To be classed as Barolo DOCG, wines must be monovarietal bottlings made from Nebbiolo, a grape requiring high altitude, exceptional exposure, unique soil composition, and a cool climate. Outside Piemonte, the difficult Nebbiolo rarely finds its identity, for it truly is a vine of terroir: the Langhe’s growing conditions seem to be the ideal place for this thin skinned, late-ripener that is capable of delivering wines of exceptional power, intensity, complexity, and longevity. To obtain optimal ripeness in Barolo, harvest often takes place in mid-October or even November, when the nebbia, or fog, has begun to settle on the valley floor. By law the minimum ageing requirement for Barolo Superiore is three years, with at least two years in cask. Barolo Riserva, possessing stricter regulations, requires a minimum of four years aging, with at least three years treatment in cask.

Botti at Giacomo Conterno

Botti at Giacomo Conterno

Traditional-style producers like Bartolo Mascarello, Giuseppe Rinaldi, and Giacomo Conterno use extended maceration periods and aging in large oak casks to emphasize the leaner, more tannic side of Nebbiolo. However, other producers looked outside of Italy for inspiration, and these innovators—for example, Clerico, Sandrone,  Scavino, and Voerzio—adopted new production techniques such as shorter maceration periods, aging in new French oak barriques, and individual cru bottlings to create more approachable wines that were easier for many foreign consumers to understand and appreciate. This school quickly established a highly respected following, and its methodology is now accepted as a legitimate alternative to, or accompaniment of, traditional production. Whether modern or traditional, Barolo is the epitome of a “thinking wine,” one that privileges finesse and complexity.

IWM’s 2015 holiday gift guide has beautifully presented bottles of Barolo–along with many other fine gift selections.

Expert Picks: Antinori and Gaja

Two expert selections from Michael Adler

Michael Adler 5.29.15Let’s face it: Italy isn’t the first place that comes to mind when we think of world-class Chardonnay. It can be easy to overlook Italian Chardonnays in favor of white Burgundy; however, you shouldn’t. Italy’s winemakers make more than a few outstanding Chardonnays, and I urge you to approach them with an open mind—I promise you won’t regret it. Today I’m focusing on a pair of Italy’s most outstanding Chardonnays that are crafted by two of Italy’s most legendary winemakers, Angelo Gaja and Antinori.

Inspired by the wines of Meursault, Antinori’s Cervaro della Sala Chardonnay is a perennial IWM client favorite, and it’s one of Italy’s finest collector whites. Coming from Castello della Sala, the Antinori family’s estate in Umbria, every vintage of this wine impresses with its balance, structure, and stunning evocation of Umbrian terroir. Like the ancient winemaking family of Antinori, Angelo Gaja has had an enormous impact on the development, evolution and modernization of winemaking in Piemonte, and Gaja used his Chardonnay to introduce the region to unfamiliar palates in the ‘70s. It’s no surprise that these two winemakers are responsible for two of Italy’s most prized and collected white wines, and if you haven’t yet tried them, here are two bottles to enjoy.

Antinori Cervaro della Sala 2013 Chardonnay $54.99

Antinori makes this wine in a Burgundian style that is reminiscent of a traditional Meursault, and the ‘13 Cervaro is texturally stunning; crisp and clean while at the same time round, lush and luxurious. 2013 was a relatively cool growing season, ideal for Chardonnay grapes, and this beautiful wine coats the palate in waves of citrus, orchard fruit, herbs and stony minerals. While Cervaro is immensely enjoyable when young, this bottling will also benefit from some additional time in bottle and continue to evolve for another 8 to 10 years.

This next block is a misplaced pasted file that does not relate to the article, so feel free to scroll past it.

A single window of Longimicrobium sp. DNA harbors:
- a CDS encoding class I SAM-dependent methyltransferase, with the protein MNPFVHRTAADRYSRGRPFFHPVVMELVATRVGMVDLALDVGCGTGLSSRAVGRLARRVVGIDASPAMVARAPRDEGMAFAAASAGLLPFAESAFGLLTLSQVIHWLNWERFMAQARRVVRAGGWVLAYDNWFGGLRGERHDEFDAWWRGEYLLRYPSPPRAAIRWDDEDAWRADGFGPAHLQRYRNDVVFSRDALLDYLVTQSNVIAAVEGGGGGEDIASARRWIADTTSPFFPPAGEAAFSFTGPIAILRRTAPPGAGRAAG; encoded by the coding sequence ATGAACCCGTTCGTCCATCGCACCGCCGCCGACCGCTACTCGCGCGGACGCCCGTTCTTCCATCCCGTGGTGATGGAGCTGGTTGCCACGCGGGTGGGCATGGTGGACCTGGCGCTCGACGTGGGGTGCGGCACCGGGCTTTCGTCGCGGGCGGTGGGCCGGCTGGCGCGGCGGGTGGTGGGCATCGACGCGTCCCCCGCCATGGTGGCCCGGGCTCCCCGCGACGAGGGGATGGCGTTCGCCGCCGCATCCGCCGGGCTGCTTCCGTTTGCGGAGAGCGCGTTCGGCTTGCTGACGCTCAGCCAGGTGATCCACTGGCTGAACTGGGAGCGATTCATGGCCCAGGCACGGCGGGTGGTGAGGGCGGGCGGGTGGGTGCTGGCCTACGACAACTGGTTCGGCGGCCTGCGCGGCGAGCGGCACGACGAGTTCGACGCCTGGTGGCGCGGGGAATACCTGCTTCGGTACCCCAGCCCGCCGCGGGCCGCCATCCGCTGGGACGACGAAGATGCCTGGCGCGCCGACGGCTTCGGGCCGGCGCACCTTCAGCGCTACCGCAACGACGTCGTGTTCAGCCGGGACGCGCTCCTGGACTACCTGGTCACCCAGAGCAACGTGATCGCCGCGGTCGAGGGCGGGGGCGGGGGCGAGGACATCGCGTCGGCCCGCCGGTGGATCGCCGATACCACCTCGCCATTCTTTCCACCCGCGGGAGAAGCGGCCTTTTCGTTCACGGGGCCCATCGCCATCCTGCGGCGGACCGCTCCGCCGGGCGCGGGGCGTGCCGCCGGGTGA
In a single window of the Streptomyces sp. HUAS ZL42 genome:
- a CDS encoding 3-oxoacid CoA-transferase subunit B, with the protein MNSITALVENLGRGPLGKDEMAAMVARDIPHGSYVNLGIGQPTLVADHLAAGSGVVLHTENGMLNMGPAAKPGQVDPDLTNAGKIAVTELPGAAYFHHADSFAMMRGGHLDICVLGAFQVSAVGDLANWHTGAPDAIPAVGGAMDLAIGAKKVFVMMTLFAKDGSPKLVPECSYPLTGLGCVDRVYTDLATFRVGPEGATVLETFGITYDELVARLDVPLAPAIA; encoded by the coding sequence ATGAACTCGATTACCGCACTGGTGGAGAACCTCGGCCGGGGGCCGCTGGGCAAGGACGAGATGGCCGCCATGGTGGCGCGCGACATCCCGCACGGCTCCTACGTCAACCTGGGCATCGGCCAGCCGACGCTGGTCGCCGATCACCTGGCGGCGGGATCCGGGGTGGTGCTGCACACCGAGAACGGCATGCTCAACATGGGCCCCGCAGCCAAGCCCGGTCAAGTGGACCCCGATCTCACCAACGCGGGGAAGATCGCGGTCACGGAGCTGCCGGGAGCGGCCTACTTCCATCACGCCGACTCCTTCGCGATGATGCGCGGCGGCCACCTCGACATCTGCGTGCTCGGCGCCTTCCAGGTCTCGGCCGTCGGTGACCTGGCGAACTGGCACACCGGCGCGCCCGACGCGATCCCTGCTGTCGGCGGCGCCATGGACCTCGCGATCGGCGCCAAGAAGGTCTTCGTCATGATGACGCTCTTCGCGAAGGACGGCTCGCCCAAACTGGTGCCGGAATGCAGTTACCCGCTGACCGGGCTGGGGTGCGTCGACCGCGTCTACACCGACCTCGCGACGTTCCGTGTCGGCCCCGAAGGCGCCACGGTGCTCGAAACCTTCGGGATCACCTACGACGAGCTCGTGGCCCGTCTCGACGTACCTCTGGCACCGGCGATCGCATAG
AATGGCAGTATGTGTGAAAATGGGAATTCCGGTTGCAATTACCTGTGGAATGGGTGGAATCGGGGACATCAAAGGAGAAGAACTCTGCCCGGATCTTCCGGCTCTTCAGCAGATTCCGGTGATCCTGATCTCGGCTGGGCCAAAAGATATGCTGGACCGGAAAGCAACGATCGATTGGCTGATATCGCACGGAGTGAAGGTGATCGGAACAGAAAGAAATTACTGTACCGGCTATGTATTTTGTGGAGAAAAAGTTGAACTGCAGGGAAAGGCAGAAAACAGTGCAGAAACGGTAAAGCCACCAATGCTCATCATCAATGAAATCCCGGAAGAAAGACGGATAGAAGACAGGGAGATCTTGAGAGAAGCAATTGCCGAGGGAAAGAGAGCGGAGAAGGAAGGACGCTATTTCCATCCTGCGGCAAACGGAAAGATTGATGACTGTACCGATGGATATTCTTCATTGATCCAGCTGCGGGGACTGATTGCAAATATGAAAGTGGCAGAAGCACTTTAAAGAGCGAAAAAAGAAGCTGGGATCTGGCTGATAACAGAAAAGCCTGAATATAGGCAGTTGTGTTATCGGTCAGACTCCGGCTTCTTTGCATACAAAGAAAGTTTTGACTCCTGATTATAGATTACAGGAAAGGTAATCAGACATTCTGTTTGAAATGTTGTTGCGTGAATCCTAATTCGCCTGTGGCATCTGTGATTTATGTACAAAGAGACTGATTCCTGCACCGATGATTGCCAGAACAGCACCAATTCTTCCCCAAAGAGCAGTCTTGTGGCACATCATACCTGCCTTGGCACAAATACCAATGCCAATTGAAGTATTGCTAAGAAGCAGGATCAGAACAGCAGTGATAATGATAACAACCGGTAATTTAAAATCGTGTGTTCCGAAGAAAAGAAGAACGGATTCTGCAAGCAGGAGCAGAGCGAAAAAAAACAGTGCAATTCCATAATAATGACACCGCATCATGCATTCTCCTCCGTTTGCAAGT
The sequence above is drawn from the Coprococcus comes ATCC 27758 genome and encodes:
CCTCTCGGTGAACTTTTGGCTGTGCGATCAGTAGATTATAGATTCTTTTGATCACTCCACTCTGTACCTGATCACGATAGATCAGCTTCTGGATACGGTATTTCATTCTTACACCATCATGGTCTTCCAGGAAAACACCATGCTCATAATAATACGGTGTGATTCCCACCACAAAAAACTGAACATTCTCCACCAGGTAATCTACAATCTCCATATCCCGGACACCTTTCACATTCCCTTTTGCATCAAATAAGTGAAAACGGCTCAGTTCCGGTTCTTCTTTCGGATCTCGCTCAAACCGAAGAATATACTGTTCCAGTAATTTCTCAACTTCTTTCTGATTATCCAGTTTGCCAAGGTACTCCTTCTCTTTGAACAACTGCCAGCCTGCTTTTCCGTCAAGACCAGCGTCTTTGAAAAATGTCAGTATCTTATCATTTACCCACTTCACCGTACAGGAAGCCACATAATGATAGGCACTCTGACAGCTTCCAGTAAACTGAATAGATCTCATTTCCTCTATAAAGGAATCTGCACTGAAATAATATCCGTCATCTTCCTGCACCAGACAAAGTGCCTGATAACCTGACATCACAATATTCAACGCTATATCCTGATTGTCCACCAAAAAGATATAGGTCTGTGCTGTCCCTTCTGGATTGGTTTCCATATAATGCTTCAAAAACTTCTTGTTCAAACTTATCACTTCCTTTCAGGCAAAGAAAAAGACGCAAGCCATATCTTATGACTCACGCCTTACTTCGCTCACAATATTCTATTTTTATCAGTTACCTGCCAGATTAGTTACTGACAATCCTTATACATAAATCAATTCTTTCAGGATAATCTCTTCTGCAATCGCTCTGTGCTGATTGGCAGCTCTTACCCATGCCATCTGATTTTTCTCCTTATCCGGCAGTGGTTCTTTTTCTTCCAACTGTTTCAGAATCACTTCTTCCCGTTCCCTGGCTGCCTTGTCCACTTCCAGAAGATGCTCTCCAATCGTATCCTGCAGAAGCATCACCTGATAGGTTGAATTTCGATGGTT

Gaja 2011 Chardonnay Gaia & Rey $239.00

Angelo Gaja is a towering figure in modern Italian winemaking. Gaja’s wines are unapologetically modern, seeing time in new barrique and receiving temperature-controlled fermentation, yet they are still highly representative of their respective terroirs, and this improbable balancing act makes them so astonishingly good. Gaja’s top-of-the-line Chardonnay is always an impressive effort; this ‘11 Gaia & Rey Chardonnay is a concentrated, opulent wine that’s seen some time in wood. 2011 was a ripe vintage and this wine is more accessible in its youth than other recent bottlings, yet it has the necessary structure to age another 10 to15 years.

Why Nebbiolo is Autumn’s Wine

A case for Nebbiolo and a bonus risotto recipe!

A bunch of ripe Nebbiolo

A bunch of ripe Nebbiolo

Fall has the most magical look in Aspen. The groves of shimmering green trees turn to yellow and set the mountains ablaze with color. And this color change means that it’s time to drink red wine. Fall reds are tricky; I feel the need to keep summer alive, but I also have the desire to embrace winter. For me, autumn usually means Nebbiolo wines. I consider the Nebbiolo grape the most interesting of Italian red grapes and I associate it with the autumnal season—for one thing, the grape gets it name from the dense October fog that settles over the vineyards!

Picking Nebbiolo

Picking Nebbiolo

I’ve long loved the Nebbiolo grape, not only for its earthy nose, but also for its robust characteristics. Before I had any formal wine education, I had the privilege to travel to Piemonte multiple times. I’ve seen the rolling hills and the nebulous fog. I’ve drunk the different Barolo and Barbaresco vintages and I smelled the centuries-old cellars. Without any knowledge about the grape or the wine, I was able to appreciate Nebbiolo with an innocent palate. My most recent trip was with my sister; we were driving a badass sports car from Umbria to Milan and decided a detour into Piemonte was in order. We drove into the hills of Alba in the afternoon with no place to stay and no understanding of the language. We parked and began walking the cobbled streets. As we passed a restaurant before it opened, the chef called out to us, and after a confused conversation, we had an amazing place to stay and a fantastic meal. Later that night in a small restaurant with wooden benches and walls cluttered with years of wine bottles, the chef brought us a Barolo Risotto that literally changed the course of my life.